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Passion project, sans passion

‘The Birth of a Nation’ fails to tell its important story


Politically muddled and aesthetically and narratively banal, Nate Parker’s “The Birth of a Nation” ultimately fails to fulfill its many ambitions. It feels less like a personal passion project and more like a calculated and calibrated piece of off-Hollywood awards bait.

The film tells the story of Nat Turner (Nate Parker), a slave who, after being taught how to read by his master’s wife (Esther Scott), learns the Bible and becomes a preacher for his fellow slaves at the plantation. The son of Turner’s master, Samuel Turner (Armie Hammer), decides it would be lucrative to loan out Turner to other slave owners, so that he might preach messages of submission and docility to his fellow slaves. It is on these trips to other farms and plantations that Turner witnesses the depth and breadth of the evils of American slavery. This inspires him to lead a violent, 48-hour slave revolt, killing many white, slave-owning families across the southern countryside.

That brief synopsis only gives a half-truth about Turner, or at least the character portrayed in the film. Turner was motivated by racial oppression and religious fervor, but he also had a additional motivation: rape. The religious issue comes to play in the film and leads to an intriguing — but ultimately undercooked and one-sided — exploration of the role religion plays in the lives of Americans, especially Black Americans. But the issue of sexual violence has no such promise or nuance and reveals the ugly sexism and machismo at the heart of the film.

Twice in the film, women close to Turner are the victims of rape. The first, his wife Cherry (Aja Naomi King), is also beaten horrifically by the three white men who violate her. This leads Turner to swear revenge on the perpetrators, and in the final climactic battle sequence, he comes face-to-face with the villainous man who not only raped his wife but has also tormented him since childhood.

The second victim, Esther (Gabrielle Union), the wife of Nat’s friend, Isaac (Dwight Henry), is “given” to a visiting white man by Samuel. Esther is given no voice or say in the matter, though Isaac refuses to give his wife to another man, and the film mostly focuses on the men’s reactions to the event. The most we ever see of Esther’s view is her exiting the house, crying, after the assault has occurred.

These two scenes would have been troubling regardless, but become especially problematic in light of Parker’s college rape scandal while at Penn State in 1999 and his poor handling of the situation. I feel comfortable calling Parker a repugnant misogynist, and the film reflects these regressive attitudes. Union, for example, arguably the film’s most high profile actor, is given two minutes of screen time at best and has no lines of dialogue. She has spoken out on the scandal, thankfully, using her voice in ways she wasn’t allowed to in the film.

But these attitudes not only hinder the film for the obvious moral and political reasons, they also contradict and dilute the more positive point of the film. By centering on a historical narrative of African-Americans rebelling against systemic oppression, the film is clearly drawing parallels to the current Black Lives Matter movement and other protests against racial inequality, attempting to validate them and give them a cinematic voice. But the film also purports a worldview where women, black women in particular, are subservient to men. Where they are essentially men’s property and are only meant to provide motivation and support. The film voices a message of anti-racial oppression while unintentionally voicing a contradictory message of pro-gender oppression. It’s hard to take seriously a film decrying the lack of freedom for one group while ignoring that lack for another. I wonder if Parker would ever make a movie about women similarly rising up violently against their male oppressors, like last year’s “Suffragette.” Something tells me he wouldn’t.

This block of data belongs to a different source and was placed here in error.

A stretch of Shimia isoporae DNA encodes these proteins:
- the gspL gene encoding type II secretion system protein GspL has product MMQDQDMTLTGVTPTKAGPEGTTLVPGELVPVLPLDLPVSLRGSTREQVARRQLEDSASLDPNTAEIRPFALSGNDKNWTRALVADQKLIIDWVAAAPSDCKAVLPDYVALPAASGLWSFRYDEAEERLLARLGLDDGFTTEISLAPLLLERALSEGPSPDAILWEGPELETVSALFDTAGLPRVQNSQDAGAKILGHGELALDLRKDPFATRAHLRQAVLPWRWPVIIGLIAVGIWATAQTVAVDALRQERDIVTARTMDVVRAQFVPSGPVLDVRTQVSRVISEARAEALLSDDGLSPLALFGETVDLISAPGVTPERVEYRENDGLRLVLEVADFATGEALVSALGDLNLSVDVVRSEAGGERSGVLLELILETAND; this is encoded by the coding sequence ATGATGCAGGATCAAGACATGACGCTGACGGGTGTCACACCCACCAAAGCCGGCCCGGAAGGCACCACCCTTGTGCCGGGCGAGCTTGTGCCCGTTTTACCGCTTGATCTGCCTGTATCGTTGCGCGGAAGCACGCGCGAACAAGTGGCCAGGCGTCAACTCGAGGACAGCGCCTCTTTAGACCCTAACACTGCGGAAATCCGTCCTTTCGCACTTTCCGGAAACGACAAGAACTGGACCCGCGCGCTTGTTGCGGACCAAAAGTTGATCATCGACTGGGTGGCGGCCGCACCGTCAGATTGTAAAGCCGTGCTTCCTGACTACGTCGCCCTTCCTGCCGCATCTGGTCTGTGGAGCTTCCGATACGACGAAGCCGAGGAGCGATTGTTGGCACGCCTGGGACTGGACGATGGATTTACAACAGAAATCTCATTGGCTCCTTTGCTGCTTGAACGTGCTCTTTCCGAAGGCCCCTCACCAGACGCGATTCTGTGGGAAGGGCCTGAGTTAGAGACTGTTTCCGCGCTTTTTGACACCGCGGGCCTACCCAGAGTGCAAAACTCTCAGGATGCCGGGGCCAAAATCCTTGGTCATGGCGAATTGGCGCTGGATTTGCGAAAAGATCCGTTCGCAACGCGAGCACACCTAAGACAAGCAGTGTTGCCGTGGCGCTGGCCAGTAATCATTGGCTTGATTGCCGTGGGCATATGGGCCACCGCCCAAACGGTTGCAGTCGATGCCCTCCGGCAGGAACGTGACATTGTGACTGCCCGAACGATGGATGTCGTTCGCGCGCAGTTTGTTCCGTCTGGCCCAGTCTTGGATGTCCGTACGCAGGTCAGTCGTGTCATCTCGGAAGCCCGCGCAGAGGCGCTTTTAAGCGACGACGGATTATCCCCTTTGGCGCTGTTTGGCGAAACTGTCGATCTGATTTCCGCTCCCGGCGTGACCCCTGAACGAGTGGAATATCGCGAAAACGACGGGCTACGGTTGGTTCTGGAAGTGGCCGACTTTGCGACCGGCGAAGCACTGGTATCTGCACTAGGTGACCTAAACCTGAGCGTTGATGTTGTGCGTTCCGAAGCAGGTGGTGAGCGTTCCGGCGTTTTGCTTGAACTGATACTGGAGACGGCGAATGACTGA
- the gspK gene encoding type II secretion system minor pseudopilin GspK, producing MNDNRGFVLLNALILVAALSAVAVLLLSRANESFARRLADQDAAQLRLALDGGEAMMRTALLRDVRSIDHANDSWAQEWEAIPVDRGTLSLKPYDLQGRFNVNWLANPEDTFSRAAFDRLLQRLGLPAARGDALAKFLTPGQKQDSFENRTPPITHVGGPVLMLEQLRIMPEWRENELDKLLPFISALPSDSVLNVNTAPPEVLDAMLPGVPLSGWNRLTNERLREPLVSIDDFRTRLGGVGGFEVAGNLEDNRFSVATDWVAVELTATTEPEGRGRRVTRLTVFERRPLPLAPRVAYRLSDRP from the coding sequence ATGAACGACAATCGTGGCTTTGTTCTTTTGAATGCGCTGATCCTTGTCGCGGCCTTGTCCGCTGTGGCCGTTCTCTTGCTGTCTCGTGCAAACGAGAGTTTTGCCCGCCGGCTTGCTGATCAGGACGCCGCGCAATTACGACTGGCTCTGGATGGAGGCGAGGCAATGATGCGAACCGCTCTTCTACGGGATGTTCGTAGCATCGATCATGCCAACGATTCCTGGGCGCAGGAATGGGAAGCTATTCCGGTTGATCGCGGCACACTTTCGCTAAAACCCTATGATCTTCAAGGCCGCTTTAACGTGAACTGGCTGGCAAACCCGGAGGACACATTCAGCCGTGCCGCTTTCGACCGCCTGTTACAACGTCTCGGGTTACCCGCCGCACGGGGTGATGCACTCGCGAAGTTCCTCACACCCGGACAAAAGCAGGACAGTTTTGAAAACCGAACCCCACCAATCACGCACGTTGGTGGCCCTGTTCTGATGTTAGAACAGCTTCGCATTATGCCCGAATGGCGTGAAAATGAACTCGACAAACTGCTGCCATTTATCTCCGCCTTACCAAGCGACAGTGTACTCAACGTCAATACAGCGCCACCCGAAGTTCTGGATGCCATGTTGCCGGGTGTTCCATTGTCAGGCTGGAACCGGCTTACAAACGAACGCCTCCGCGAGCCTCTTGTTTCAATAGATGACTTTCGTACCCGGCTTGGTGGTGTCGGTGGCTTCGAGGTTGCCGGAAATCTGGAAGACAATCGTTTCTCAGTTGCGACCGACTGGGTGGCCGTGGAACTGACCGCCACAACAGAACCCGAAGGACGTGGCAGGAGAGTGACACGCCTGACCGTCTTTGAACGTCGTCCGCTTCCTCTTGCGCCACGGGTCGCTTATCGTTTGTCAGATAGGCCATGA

On top of all this, the film is utterly banal in form and narrative execution. Parker seems to be concerned only with the climactic revolt and its aftermath, and the drama and setup preceding those last 30-40 minutes of the film are sluggish and clichéd. It’s packed with slavery drama tropes like a whipping scene, a “nice” slave owner contrasted with an “evil” one, liberal use of the N-word and the aforementioned rape of female slaves. I don’t mean to make light of the horrors of slavery or films made about it, but when it’s treated as banal and commonplace as it is here, this type of narrative gets sucked into the Hollywood Industrial Complex and loses its artistry, its ability to speak to and deal with America’s original sin. Instead, it becomes a collection of tired clichés that, once again, exploit the experience of black Americans for profit and prestige.

Finally, if this was such a passion project for Parker, why do I feel no passion in its filmmaking? I saw few original, surprising shots and none that made any lasting impression. The cinematography is pretty but little more, the editing choppy to the point of incoherence and the score conventional, with the expected mournful yet stirring string arrangements. All this adds up to a façade of inspiration. It hits all the right notes, but it’s got no soul.

Nat Turner’s story is a fascinating and worthy one, and it’s especially relevant in these tumultuous times. It’s a story that needs to be told. But Nate Parker was not the right person to tell it.


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